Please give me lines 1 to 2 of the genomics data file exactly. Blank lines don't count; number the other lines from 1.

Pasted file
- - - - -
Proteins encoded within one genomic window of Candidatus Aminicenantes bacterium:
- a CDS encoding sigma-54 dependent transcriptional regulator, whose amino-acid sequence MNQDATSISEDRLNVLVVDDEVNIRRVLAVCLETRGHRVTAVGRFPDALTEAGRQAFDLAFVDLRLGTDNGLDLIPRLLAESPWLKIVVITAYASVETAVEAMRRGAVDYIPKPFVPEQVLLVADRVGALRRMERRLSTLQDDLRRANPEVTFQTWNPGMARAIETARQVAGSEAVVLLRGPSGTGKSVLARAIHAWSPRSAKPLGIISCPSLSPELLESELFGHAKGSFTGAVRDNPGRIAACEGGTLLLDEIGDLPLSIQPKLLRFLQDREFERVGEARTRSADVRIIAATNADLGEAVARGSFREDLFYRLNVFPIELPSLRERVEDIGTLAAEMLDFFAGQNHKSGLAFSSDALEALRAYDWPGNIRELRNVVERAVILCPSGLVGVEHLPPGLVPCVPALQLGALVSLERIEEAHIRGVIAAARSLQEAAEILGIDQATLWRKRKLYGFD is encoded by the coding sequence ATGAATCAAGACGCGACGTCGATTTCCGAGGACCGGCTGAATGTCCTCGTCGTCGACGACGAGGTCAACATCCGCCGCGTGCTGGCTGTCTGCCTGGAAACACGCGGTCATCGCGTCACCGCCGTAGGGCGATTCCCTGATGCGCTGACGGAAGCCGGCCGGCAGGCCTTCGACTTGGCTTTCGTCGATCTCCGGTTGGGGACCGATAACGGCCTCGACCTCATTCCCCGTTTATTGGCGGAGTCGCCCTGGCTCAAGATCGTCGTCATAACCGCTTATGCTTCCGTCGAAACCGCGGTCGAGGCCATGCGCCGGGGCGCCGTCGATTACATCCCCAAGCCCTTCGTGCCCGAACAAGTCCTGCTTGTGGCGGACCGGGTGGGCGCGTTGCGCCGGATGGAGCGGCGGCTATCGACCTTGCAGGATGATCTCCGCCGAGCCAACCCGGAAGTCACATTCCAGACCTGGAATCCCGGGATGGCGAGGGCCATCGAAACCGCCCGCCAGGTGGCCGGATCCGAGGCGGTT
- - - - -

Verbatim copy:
Proteins encoded within one genomic window of Candidatus Aminicenantes bacterium:
- a CDS encoding sigma-54 dependent transcriptional regulator, whose amino-acid sequence MNQDATSISEDRLNVLVVDDEVNIRRVLAVCLETRGHRVTAVGRFPDALTEAGRQAFDLAFVDLRLGTDNGLDLIPRLLAESPWLKIVVITAYASVETAVEAMRRGAVDYIPKPFVPEQVLLVADRVGALRRMERRLSTLQDDLRRANPEVTFQTWNPGMARAIETARQVAGSEAVVLLRGPSGTGKSVLARAIHAWSPRSAKPLGIISCPSLSPELLESELFGHAKGSFTGAVRDNPGRIAACEGGTLLLDEIGDLPLSIQPKLLRFLQDREFERVGEARTRSADVRIIAATNADLGEAVARGSFREDLFYRLNVFPIELPSLRERVEDIGTLAAEMLDFFAGQNHKSGLAFSSDALEALRAYDWPGNIRELRNVVERAVILCPSGLVGVEHLPPGLVPCVPALQLGALVSLERIEEAHIRGVIAAARSLQEAAEILGIDQATLWRKRKLYGFD is encoded by the coding sequence ATGAATCAAGACGCGACGTCGATTTCCGAGGACCGGCTGAATGTCCTCGTCGTCGACGACGAGGTCAACATCCGCCGCGTGCTGGCTGTCTGCCTGGAAACACGCGGTCATCGCGTCACCGCCGTAGGGCGATTCCCTGATGCGCTGACGGAAGCCGGCCGGCAGGCCTTCGACTTGGCTTTCGTCGATCTCCGGTTGGGGACCGATAACGGCCTCGACCTCATTCCCCGTTTATTGGCGGAGTCGCCCTGGCTCAAGATCGTCGTCATAACCGCTTATGCTTCCGTCGAAACCGCGGTCGAGGCCATGCGCCGGGGCGCCGTCGATTACATCCCCAAGCCCTTCGTGCCCGAACAAGTCCTGCTTGTGGCGGACCGGGTGGGCGCGTTGCGCCGGATGGAGCGGCGGCTATCGACCTTGCAGGATGATCTCCGCCGAGCCAACCCGGAAGTCACATTCCAGACCTGGAATCCCGGGATGGCGAGGGCCATCGAAACCGCCCGCCAGGTGGCCGGATCCGAGGCGGTT